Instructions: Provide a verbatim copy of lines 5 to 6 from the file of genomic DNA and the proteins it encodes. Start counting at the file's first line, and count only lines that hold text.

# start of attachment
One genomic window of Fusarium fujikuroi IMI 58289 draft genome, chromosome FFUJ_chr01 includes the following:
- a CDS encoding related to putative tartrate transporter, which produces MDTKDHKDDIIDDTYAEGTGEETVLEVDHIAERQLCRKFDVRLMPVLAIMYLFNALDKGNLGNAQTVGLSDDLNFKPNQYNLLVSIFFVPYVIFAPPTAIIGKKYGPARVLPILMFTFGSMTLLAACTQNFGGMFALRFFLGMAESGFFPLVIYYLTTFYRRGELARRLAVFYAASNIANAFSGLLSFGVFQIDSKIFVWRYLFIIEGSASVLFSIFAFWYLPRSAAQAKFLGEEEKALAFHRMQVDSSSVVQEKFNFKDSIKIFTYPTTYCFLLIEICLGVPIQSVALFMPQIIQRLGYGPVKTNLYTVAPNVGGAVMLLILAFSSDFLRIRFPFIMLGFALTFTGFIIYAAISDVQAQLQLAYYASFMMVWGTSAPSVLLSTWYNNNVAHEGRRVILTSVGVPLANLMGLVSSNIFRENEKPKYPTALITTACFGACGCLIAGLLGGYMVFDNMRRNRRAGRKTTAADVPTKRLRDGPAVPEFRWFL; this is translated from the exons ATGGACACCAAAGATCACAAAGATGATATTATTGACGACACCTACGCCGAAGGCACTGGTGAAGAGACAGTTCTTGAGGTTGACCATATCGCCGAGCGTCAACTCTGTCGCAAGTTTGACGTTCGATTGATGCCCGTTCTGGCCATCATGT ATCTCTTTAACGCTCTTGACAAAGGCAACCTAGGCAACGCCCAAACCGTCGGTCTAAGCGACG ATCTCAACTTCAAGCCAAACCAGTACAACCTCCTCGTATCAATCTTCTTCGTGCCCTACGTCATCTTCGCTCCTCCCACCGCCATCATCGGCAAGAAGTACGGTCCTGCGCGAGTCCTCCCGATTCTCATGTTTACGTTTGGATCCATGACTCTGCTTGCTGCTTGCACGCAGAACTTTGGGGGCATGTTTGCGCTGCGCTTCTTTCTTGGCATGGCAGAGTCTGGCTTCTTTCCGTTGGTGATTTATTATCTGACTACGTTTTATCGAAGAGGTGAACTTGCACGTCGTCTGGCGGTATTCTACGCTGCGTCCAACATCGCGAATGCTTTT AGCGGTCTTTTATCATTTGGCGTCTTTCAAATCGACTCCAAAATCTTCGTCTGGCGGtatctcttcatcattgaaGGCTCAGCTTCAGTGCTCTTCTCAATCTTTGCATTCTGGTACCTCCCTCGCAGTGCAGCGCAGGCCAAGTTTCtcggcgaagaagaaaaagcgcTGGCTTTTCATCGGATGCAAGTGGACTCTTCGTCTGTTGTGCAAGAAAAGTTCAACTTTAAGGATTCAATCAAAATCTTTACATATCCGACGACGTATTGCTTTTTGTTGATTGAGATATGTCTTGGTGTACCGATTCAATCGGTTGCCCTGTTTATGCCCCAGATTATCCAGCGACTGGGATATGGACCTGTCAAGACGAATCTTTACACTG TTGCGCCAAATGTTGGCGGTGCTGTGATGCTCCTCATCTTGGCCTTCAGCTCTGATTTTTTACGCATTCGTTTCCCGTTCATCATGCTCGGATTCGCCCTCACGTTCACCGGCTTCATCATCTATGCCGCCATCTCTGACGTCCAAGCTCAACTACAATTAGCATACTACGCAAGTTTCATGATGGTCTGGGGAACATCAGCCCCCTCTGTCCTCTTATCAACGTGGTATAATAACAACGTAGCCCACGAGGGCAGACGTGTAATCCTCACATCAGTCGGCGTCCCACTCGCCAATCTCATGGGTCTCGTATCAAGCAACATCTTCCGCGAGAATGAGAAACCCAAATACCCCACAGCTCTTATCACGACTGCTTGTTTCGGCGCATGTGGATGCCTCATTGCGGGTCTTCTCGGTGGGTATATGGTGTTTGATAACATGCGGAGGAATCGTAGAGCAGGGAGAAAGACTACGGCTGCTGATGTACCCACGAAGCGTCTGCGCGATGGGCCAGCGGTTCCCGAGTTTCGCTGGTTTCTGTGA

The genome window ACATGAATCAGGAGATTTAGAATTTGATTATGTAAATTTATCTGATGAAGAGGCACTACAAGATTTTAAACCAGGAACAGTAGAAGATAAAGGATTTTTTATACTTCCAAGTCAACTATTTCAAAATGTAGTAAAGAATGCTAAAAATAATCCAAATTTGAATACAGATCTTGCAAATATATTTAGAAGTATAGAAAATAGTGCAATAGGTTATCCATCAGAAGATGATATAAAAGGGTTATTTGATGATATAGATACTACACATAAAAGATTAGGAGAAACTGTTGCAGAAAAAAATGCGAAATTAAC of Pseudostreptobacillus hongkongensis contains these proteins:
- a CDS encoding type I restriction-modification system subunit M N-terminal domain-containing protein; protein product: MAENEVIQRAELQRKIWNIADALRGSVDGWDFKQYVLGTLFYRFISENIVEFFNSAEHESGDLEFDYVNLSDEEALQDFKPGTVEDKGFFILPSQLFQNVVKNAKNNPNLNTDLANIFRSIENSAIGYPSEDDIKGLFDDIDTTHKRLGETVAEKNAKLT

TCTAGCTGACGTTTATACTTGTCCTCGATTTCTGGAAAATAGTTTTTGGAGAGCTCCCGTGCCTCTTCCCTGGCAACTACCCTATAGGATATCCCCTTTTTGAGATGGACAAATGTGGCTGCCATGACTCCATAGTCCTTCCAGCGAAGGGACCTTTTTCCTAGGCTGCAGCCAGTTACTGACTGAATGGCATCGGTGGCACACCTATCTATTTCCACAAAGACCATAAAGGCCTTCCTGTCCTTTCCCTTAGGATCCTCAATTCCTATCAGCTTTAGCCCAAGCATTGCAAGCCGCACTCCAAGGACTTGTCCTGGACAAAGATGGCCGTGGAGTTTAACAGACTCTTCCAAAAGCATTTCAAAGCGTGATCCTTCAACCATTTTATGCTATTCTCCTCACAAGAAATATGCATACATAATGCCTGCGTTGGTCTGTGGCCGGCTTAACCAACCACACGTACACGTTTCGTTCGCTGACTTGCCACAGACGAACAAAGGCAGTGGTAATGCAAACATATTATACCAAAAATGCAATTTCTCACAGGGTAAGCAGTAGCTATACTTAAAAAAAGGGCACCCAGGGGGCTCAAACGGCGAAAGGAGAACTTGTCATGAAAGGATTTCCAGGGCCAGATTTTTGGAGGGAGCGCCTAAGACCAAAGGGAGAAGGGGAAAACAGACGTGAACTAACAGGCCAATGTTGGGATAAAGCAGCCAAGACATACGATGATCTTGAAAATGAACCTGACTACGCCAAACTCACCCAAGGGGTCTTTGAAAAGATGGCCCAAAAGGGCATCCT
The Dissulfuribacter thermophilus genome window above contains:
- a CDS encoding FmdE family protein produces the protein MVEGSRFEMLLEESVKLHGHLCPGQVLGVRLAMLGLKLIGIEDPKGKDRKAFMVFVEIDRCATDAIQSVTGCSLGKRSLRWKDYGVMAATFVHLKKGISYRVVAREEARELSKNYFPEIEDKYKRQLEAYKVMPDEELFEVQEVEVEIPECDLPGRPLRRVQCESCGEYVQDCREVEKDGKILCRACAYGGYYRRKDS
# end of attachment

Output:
TCTAGCTGACGTTTATACTTGTCCTCGATTTCTGGAAAATAGTTTTTGGAGAGCTCCCGTGCCTCTTCCCTGGCAACTACCCTATAGGATATCCCCTTTTTGAGATGGACAAATGTGGCTGCCATGACTCCATAGTCCTTCCAGCGAAGGGACCTTTTTCCTAGGCTGCAGCCAGTTACTGACTGAATGGCATCGGTGGCACACCTATCTATTTCCACAAAGACCATAAAGGCCTTCCTGTCCTTTCCCTTAGGATCCTCAATTCCTATCAGCTTTAGCCCAAGCATTGCAAGCCGCACTCCAAGGACTTGTCCTGGACAAAGATGGCCGTGGAGTTTAACAGACTCTTCCAAAAGCATTTCAAAGCGTGATCCTTCAACCATTTTATGCTATTCTCCTCACAAGAAATATGCATACATAATGCCTGCGTTGGTCTGTGGCCGGCTTAACCAACCACACGTACACGTTTCGTTCGCTGACTTGCCACAGACGAACAAAGGCAGTGGTAATGCAAACATATTATACCAAAAATGCAATTTCTCACAGGGTAAGCAGTAGCTATACTTAAAAAAAGGGCACCCAGGGGGCTCAAACGGCGAAAGGAGAACTTGTCATGAAAGGATTTCCAGGGCCAGATTTTTGGAGGGAGCGCCTAAGACCAAAGGGAGAAGGGGAAAACAGACGTGAACTAACAGGCCAATGTTGGGATAAAGCAGCCAAGACATACGATGATCTTGAAAATGAACCTGACTACGCCAAACTCACCCAAGGGGTCTTTGAAAAGATGGCCCAAAAGGGCATCCT
The Dissulfuribacter thermophilus genome window above contains: